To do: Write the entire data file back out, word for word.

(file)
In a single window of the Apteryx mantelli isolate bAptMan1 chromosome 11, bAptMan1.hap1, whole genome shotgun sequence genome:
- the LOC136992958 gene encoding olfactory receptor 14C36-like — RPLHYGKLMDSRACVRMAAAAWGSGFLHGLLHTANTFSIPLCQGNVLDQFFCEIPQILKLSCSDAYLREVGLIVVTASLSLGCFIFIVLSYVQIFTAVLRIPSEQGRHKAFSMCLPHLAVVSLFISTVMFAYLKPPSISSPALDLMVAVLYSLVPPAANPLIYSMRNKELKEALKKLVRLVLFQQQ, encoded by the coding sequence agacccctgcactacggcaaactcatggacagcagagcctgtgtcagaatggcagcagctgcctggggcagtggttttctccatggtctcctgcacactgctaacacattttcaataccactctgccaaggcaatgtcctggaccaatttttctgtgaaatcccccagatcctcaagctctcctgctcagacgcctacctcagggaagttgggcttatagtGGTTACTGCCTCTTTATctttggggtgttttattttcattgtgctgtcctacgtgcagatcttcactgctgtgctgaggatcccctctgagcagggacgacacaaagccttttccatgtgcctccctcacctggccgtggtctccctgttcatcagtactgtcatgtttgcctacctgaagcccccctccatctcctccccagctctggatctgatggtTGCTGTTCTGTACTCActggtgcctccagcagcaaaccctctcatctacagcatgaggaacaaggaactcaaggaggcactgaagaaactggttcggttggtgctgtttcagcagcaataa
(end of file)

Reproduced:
In a single window of the Apteryx mantelli isolate bAptMan1 chromosome 11, bAptMan1.hap1, whole genome shotgun sequence genome:
- the LOC136992958 gene encoding olfactory receptor 14C36-like — RPLHYGKLMDSRACVRMAAAAWGSGFLHGLLHTANTFSIPLCQGNVLDQFFCEIPQILKLSCSDAYLREVGLIVVTASLSLGCFIFIVLSYVQIFTAVLRIPSEQGRHKAFSMCLPHLAVVSLFISTVMFAYLKPPSISSPALDLMVAVLYSLVPPAANPLIYSMRNKELKEALKKLVRLVLFQQQ, encoded by the coding sequence agacccctgcactacggcaaactcatggacagcagagcctgtgtcagaatggcagcagctgcctggggcagtggttttctccatggtctcctgcacactgctaacacattttcaataccactctgccaaggcaatgtcctggaccaatttttctgtgaaatcccccagatcctcaagctctcctgctcagacgcctacctcagggaagttgggcttatagtGGTTACTGCCTCTTTATctttggggtgttttattttcattgtgctgtcctacgtgcagatcttcactgctgtgctgaggatcccctctgagcagggacgacacaaagccttttccatgtgcctccctcacctggccgtggtctccctgttcatcagtactgtcatgtttgcctacctgaagcccccctccatctcctccccagctctggatctgatggtTGCTGTTCTGTACTCActggtgcctccagcagcaaaccctctcatctacagcatgaggaacaaggaactcaaggaggcactgaagaaactggttcggttggtgctgtttcagcagcaataa